Much of Moscow’s elite is deeply troubled by the trajectory of Russian President Vladimir Putin’s invasion of the neighboring country. Senior Kremlin officials are alarmed by the wide-ranging sanctions imposed by the West in response, according to leaked classified information cited by the Mirror.
“A senior Kremlin official has reached out to Western diplomats and intelligence chiefs in a bid to help end the war in Ukraine. He is a representative of Putin’s inner circle and has sent a signal of willingness to negotiate. The mood of the Kremlin elite is one of panic,” a classified document claims.
It is not clear which member of Moscow’s top leadership is in question, but the insider is described in the document as a “pillar of the regime” in Russia, reported BGVoice.
“It often happens, as happened in the closing stages of the Second World War, that officials of a country concerned about its future take approaches to secure it,” a source told the Mirror of Ukraine.
If a senior politician in Moscow publicly declares a desire for peace in Ukraine or criticizes Putin, his life is in extreme danger along with that of his family, the publication also writes.
Anatoly Chubais, a former deputy prime minister who oversaw the transformation of Russia’s economy from communist to capitalist, resigned as Putin’s special envoy to international organizations in March and left Russia to live in exile to protest the war. Late last month, the 67-year-old fell suddenly and seriously ill after experiencing numbness in his limbs and is now in intensive care suffering from a rare neurological condition.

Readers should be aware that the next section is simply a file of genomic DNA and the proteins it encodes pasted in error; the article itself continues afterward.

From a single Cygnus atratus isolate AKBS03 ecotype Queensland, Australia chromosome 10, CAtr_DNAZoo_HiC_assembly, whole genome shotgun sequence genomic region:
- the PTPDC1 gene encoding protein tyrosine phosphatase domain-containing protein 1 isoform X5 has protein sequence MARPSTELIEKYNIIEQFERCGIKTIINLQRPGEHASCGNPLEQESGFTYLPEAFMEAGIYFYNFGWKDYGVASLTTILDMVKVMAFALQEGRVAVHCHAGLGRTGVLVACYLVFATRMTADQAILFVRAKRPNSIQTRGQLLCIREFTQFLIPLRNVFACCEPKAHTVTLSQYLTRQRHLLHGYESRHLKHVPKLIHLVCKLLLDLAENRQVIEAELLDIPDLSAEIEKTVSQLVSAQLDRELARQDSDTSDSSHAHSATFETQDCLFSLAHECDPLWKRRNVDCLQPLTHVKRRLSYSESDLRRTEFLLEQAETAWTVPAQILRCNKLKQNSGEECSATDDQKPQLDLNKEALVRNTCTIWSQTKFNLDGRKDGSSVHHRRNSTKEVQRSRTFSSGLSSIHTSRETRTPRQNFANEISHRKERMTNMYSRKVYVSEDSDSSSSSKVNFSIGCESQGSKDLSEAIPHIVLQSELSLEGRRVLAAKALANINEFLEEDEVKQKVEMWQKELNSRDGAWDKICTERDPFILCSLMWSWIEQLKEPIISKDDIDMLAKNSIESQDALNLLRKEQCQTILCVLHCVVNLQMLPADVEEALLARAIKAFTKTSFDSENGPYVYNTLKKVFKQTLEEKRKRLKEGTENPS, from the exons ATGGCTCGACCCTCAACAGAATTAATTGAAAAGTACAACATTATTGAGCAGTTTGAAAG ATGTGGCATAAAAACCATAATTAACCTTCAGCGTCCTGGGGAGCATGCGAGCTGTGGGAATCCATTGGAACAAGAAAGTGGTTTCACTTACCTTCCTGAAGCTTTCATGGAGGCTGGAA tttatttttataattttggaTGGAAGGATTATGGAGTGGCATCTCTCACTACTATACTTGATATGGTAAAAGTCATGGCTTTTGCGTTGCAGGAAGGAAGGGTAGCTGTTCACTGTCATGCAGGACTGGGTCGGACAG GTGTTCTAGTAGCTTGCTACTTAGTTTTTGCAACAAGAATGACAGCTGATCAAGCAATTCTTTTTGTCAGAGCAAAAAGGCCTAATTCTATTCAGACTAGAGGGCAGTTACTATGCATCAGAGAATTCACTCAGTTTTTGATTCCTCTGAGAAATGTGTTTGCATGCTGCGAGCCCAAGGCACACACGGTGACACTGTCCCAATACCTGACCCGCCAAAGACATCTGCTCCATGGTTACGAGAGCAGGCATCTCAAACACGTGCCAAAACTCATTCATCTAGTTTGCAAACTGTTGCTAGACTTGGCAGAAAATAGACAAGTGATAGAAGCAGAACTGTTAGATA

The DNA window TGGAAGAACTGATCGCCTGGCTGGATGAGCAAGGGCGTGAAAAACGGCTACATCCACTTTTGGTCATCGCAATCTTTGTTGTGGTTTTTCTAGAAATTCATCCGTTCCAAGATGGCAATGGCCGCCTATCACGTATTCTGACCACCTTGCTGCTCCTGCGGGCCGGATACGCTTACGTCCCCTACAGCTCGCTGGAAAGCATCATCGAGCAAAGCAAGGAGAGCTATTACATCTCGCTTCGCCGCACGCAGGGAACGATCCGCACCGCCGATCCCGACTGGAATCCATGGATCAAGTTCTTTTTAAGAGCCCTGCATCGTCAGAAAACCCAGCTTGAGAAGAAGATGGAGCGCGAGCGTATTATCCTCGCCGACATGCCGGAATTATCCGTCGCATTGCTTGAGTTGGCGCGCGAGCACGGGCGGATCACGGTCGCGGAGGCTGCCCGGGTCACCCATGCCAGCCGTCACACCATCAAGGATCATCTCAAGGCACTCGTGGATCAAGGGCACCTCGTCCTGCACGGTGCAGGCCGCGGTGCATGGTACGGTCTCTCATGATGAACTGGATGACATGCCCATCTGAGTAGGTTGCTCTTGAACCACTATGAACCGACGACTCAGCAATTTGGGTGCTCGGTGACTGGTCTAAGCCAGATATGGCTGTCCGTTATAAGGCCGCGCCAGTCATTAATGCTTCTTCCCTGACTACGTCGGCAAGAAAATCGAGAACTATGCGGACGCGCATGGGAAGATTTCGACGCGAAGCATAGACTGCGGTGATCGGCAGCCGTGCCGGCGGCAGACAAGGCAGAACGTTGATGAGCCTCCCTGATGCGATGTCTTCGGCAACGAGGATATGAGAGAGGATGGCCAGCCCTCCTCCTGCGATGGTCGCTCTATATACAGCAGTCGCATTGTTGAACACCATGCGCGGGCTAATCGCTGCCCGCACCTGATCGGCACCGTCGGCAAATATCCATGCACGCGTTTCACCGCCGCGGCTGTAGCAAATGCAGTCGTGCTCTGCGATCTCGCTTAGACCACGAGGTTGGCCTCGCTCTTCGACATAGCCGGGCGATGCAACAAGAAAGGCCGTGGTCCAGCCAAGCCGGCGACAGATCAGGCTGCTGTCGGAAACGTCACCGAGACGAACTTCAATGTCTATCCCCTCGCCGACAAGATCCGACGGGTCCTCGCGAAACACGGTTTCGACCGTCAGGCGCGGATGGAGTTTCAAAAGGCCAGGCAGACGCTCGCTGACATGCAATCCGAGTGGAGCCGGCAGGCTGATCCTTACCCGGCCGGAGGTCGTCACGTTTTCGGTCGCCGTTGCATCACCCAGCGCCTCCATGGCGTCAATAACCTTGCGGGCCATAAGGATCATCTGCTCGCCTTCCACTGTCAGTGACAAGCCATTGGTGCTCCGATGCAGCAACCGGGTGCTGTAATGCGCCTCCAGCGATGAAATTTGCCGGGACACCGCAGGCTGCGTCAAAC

The case of Chubais is just the latest in a series of mysterious illnesses and violent deaths that have befallen Russian businessmen, officials and their loved ones and families.
On February 25 – the day after the start of the invasion of Ukraine – a high-ranking employee of Russian energy giant Gazprom, Alexander Tyulakov, was found dead in his garage. The finance and security specialist at the level of Deputy Director General died by hanging. A “death note” was found nearby, the contents of which have not been disclosed. According to reports, he was “severely beaten” before his death.
On April 18, 51-year-old Vladislav Avaev, a former Kremlin official and vice president of Gazprombank, the energy company’s financial affiliate, was found dead by his daughter Anastasia in his family’s 14th-floor apartment in a Moscow block. And not only Avaev, but also his wife Elena, 47 years old, and their other daughter Maria, 13 years old. They were all shot, and a gun was found in the dead man’s hand.
The 55-year-old millionaire Sergey Protosenya, former deputy chairman of Novatek – Russia’s largest private gas company, whose main shareholder is Gazprom – was also found hanged in the garden of his villa. The bodies of his wife Natalia and his 18-year-old daughter were also in the house. They were axed while they slept.